Nearly six months after putting away your fishing rods and waders, spring is luring you back to the river.
At first glance it seems a Fool’s Paradise because everywhere you look, the winter’s abundant snowpack has rivers and streams blown out with runoff, a situation that doesn’t seem likely to end soon.
Fishing, you glumly think, is out.
But not so fast. While fly fishing during runoff isn’t quite the pastoral setting otherwise portrayed in fishing magazines and TV ads, don’t count out your chances of catching fish even when rivers run the color and consistency of a cappuccino.
“You really do have a lot of opportunities, you just have to change your game plan a bit,” offered veteran angling guide Will Sands of Taylor Creek Fly Shop in Basalt. “Sometimes (high water) enables us to change our thought processes about where we can fish. With some forethought and a bit of planning, you’ll be surprised at the quality of fishing you can find.”
Fishing guides know that their livelihood depends on having satisfied clients, even when runoff darkens the water on most streams, and here are some high-water fishing tips gleaned from experienced anglers who know better than to stay home when a river somewhere is calling their name.
Fish the tailwaters – Western Colorado has several excellent fisheries in the tailwaters immediately below dams where access is easy. While runoff may cause the flows to increase, the water comes out clear and cold.
“We’re really lucky here in the valley (because) the Fryingpan (River) for the most part is managed to the best interest of anglers,” Sands said. “Certain flow levels on the Fryingpan are more accommodating to anglers and water managers try to keep the river to those flows.”
In addition to the Fryingpan River, the list of tailwaters includes the Gunnison, Taylor, Yampa and San Juan rivers.
Stay on the bank – If you fish a runoff-swollen river, stay out of the water. Unless you’re a
super-experienced wader, it’s likely best to avoid the stress of wading deep water.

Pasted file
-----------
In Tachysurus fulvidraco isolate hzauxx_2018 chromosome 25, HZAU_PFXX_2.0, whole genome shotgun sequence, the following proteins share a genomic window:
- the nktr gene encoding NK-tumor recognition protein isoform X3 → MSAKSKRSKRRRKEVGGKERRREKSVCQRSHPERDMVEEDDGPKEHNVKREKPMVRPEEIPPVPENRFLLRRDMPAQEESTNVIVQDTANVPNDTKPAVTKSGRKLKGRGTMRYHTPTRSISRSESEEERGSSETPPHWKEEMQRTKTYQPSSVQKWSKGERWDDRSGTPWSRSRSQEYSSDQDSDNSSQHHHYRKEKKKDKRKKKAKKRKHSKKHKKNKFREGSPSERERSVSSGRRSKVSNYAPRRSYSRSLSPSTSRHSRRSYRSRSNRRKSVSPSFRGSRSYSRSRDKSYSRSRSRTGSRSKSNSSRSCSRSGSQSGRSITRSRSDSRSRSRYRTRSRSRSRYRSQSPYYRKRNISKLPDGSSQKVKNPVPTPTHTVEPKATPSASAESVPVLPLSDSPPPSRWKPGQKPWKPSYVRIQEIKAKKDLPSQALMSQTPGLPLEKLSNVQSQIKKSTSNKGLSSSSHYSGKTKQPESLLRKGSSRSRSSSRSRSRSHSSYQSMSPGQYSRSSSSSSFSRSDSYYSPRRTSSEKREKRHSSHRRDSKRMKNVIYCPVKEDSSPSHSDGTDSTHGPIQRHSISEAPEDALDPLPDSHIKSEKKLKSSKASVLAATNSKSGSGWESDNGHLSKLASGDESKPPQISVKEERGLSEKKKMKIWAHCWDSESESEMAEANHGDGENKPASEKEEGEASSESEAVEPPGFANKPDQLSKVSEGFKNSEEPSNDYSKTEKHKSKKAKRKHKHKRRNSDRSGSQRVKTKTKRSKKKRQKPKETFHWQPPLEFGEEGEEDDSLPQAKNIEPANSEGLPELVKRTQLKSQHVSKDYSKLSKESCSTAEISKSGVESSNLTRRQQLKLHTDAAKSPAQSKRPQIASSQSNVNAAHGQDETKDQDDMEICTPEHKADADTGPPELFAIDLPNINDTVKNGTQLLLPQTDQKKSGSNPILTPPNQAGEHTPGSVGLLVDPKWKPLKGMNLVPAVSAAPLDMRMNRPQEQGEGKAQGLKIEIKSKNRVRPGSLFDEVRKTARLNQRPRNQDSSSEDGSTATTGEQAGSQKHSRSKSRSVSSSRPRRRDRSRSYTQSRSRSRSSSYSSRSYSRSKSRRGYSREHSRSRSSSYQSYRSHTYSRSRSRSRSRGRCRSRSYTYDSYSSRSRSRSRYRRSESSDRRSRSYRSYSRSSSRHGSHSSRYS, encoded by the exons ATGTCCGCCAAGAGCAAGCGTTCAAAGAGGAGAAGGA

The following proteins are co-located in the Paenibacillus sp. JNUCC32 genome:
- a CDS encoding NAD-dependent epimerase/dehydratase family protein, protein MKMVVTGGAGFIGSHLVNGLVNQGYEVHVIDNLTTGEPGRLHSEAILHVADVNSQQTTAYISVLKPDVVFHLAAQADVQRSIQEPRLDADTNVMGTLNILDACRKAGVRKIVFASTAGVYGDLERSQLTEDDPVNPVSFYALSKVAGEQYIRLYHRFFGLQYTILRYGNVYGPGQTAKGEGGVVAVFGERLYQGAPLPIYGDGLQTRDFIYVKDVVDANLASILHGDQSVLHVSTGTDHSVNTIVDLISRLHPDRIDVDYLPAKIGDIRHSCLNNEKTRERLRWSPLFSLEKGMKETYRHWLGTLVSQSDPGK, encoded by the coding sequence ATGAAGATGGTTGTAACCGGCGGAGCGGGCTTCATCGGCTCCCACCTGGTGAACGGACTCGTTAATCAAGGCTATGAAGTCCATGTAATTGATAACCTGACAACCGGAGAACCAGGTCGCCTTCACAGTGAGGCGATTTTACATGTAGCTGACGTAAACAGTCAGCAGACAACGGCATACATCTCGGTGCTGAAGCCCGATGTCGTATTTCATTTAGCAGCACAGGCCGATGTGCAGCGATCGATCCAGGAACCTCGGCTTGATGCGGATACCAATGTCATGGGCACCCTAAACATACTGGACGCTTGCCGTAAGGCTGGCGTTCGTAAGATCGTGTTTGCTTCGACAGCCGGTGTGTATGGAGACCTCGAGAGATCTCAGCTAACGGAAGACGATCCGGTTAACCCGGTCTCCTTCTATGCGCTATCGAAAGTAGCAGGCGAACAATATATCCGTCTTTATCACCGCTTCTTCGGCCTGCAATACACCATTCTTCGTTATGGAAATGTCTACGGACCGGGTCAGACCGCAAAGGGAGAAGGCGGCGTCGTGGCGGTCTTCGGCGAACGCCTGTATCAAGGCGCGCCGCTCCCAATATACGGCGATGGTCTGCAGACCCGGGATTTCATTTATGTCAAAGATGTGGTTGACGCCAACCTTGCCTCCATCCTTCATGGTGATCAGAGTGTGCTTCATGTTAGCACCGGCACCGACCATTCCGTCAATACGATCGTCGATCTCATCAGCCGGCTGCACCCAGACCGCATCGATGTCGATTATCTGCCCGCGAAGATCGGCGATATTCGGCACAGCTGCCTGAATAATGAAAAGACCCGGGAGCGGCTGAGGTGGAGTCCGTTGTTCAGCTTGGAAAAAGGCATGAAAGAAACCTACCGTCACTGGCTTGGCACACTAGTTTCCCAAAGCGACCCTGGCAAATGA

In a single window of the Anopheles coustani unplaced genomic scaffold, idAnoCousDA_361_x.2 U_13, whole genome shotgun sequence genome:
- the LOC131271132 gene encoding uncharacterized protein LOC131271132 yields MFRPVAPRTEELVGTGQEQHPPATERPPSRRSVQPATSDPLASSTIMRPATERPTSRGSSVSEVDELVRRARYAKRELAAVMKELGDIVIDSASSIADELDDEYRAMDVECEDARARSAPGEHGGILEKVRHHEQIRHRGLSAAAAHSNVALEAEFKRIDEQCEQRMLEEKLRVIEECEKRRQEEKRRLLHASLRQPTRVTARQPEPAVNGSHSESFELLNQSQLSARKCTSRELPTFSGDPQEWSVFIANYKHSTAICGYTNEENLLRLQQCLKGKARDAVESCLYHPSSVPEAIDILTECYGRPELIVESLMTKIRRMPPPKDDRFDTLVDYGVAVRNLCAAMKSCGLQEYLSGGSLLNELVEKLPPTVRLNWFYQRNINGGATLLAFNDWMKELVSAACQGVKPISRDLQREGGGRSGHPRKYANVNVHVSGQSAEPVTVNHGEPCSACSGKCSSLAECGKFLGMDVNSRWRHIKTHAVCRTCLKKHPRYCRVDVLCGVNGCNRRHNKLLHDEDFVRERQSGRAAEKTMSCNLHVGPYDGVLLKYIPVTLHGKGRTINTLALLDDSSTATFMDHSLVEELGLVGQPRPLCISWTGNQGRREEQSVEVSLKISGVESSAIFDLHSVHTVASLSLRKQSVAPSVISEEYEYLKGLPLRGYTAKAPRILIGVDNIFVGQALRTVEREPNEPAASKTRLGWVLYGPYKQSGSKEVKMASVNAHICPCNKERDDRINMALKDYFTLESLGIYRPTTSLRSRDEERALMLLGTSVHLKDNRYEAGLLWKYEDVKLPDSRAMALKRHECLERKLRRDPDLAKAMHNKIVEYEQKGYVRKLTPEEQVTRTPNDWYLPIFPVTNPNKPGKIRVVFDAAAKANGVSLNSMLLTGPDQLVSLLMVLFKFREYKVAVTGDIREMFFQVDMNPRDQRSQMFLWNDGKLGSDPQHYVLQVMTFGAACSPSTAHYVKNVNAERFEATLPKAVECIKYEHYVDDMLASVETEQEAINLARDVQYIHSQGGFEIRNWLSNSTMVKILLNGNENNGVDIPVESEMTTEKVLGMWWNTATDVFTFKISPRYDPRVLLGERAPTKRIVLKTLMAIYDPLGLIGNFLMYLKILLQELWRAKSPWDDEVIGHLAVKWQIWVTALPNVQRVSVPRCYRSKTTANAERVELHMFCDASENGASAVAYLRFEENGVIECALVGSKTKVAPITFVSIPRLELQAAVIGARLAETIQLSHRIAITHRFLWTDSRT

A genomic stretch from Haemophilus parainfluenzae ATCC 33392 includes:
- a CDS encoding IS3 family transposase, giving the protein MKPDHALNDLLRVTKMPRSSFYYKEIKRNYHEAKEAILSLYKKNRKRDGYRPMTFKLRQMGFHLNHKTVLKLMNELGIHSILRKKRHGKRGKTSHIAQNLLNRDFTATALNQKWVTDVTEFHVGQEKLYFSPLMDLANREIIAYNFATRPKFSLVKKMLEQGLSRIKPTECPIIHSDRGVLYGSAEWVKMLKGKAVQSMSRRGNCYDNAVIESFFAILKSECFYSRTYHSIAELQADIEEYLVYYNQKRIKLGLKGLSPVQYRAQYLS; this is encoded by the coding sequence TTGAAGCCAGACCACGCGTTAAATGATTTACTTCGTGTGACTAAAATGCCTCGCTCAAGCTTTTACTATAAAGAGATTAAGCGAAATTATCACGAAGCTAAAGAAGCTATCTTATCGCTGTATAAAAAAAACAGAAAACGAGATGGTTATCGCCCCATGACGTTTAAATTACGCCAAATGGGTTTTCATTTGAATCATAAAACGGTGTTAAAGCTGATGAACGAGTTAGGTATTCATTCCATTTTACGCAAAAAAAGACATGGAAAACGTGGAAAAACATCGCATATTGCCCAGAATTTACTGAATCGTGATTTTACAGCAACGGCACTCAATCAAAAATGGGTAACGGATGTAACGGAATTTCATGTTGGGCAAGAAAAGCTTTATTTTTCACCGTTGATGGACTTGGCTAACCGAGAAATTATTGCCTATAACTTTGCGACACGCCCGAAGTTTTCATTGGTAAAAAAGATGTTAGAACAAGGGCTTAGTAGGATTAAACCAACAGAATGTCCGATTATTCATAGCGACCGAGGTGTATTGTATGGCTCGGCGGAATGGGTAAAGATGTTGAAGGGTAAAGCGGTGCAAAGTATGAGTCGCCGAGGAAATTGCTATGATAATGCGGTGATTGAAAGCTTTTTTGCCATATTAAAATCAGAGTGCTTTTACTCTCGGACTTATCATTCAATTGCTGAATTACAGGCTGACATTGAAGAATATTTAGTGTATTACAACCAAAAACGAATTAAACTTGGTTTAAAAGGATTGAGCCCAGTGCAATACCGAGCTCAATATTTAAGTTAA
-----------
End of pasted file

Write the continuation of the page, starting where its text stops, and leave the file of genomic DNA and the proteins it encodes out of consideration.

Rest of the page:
Wading staffs and using the buddy system of wading can be of service during high water but even a buddy won’t help if you find yourself stranded should flows come up while you’re on the wrong side of the river.
Timing is everything – Studies done at the Scripps Institution of Oceanography in La Jolla, Cal., indicate the highest daily runoff flows on snowfed rivers occur near midnight or early morning.
The article says timing reflects “delays in travel time from the location of maximum melt the previous afternoon to the river gauge.” One exception to this is the Animas River, “which tends to have a maximum flow near midday,” the article says.
Which means in most cases mid-day and later might be the best time to fish and avoid the highest flows.
Choose your spot – High flows are just as hard on trout, which will move toward slower water to conserve energy and find food. Look for soft seams and slower eddies, where the visibility also may be better, and make sure you work the edges hard before casting further out.
The late Denny Green of Trout Creek Flies in Dutch John, Utah, would yell at high-water anglers thigh-deep in rivers, “You’re standing where you should be fishing.”
The longtime Green River guide delighted in catching fish from the strip of water between the anglers and the bank.
Biggie size your flies – Murky water makes it harder for a trout to see your fly (see above) so it make sense to fish a fly a size or two than normal.
Also, since high water dislodges more bugs from the riverbed, break out the big-profile Wooly Buggers, stonefly nymphs and dead-drifted streamers to lure a trout.
Add some flash and splash – Nothing gets a trout’s attention like a flashy streamers and big bugs splashing into the water.
During high flows, getting a trout’s attention is the first step in the process of catching it.